Spending some time out for a little contemplation in this country of ours can be pretty spectacular, reckons Paul Burt.
EVERY DAY IS A FULL DAY BUT IS THIS enough reason to get a bit rattled because the stock truck is late? An old friend died with his boots on waiting for a truck. He was 90 and it was just another day at work for him, a lovely autumn day to be with his dogs among the big prime steers that gave him so much pleasure.
He had sorted a number for their one-way trip to McDonald’s and sat down on the platform to wait. The truck was late but I doubt he was impatient or annoyed. Even if he had had some non-communicated premonition, he had lived long enough and was wise enough to accept each day as it comes, even his last.
Rather than react negatively we should use these unscheduled breaks to appreciate life. Find a comfy seat, reach into your pocket for your makings and carefully combine tobacco and paper, strike a match, draw back and let the nicotine set the mood.
Obviously we don’t do this anymore (appreciating life and sucking on a cigarette are somewhat contradictory) but you know what I mean. It’s also a crime to pollute unsolicited spare moments with technology. Staring at your phone can be as mindless as smoking a rolly. It’s a trivial distraction that prevents you from enjoying your surroundings which, in this country of ours, are pretty spectacular. A little quiet contemplation is a very worthwhile exercise.
I am lucky enough to have moulded and manicured the same piece of land for three-quarters of my working life. It’s a privilege but one I never take for granted. Any one of life’s twists and turns could take it away. I once read of a privileged man who was described as having only one real weakness, “his inability to see the ways in which his privilege has led him to hold a certain set of beliefs”.
The connotation was negative, possibly as a result of the large block of wood on the writer’s shoulder. I’ve never met a person of the land whose view of life, stemming from that connection, was not positive.
Farming does have its unique challenges but it seems to me the lucky ones are those of us who are able to keep these challenges from becoming overwhelming. It must be the subconscious influence of debt that sees financial indicators appear first when we contemplate our wellbeing.
It would be far more sensible to look after our health first and our money second but the treadmill of business often takes precedence. Much of the time we are simply in too much of a hurry.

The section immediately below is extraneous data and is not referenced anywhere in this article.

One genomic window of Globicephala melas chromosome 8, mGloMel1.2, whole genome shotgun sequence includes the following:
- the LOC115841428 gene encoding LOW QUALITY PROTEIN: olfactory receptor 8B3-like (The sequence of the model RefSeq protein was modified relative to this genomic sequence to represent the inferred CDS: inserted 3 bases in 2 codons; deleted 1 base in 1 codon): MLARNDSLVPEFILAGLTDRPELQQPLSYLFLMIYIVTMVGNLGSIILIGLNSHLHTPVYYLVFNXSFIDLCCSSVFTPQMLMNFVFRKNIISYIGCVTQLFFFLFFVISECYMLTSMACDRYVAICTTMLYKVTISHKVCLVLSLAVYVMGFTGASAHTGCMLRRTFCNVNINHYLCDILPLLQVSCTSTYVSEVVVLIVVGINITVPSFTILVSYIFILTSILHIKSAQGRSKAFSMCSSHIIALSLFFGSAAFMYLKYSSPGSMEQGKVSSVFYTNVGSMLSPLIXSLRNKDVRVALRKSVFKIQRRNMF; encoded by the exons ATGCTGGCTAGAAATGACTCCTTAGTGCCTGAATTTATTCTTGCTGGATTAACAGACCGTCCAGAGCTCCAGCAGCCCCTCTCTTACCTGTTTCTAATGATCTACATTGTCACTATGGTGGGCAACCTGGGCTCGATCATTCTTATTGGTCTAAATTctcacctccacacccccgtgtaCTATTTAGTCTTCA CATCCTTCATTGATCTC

Ageing farmers are the worst because we don’t accept our physical decline and it’s so easy to blame others. Like the lovely visitors we had the other day who are responsible for my current sciatic pain in the arse. The farm tour was scheduled to pass where a particularly inconsiderate sheep had died. Instead of getting a spade to bury it (20 minutes) five seconds would see it over the fence into the trees and hidden from view. Now I’m paying dearly for that poorly executed clean and jerk.
Taking my own advice I leaned back against the rails and looked around. The valley is green thanks to timely rain. Plantation trees blanket the steep sidelings and blend into old native cover in the gorges. Two creeks meet by the yards and you can cup your hands in either and drink with satisfaction.
Stock within my view are conditioned and content. The Lombardy poplars lining the road are just colouring and the freshness of the March air signals the oaks and other deciduous trees will not be far behind as they prepare for winter with their vivid display.
Farming is an all-encompassing occupation and provides many opportunities to apply and accommodate the checks and balances that lead to a fulfilling lifestyle. Privileged or not, I believe genuine farmers can defend their set of beliefs as the outcomes are in plain view.
The truck still hadn’t arrived and having decided I was comfortable with my own place in the world I turned my attention to the bigger picture. There is no doubt that despite being the most advanced species in existence we have problems, real over-the-top-of-your-gumboot problems. And now, sadly, as if the list wasn’t long enough, tolerating tyrants must be added to it.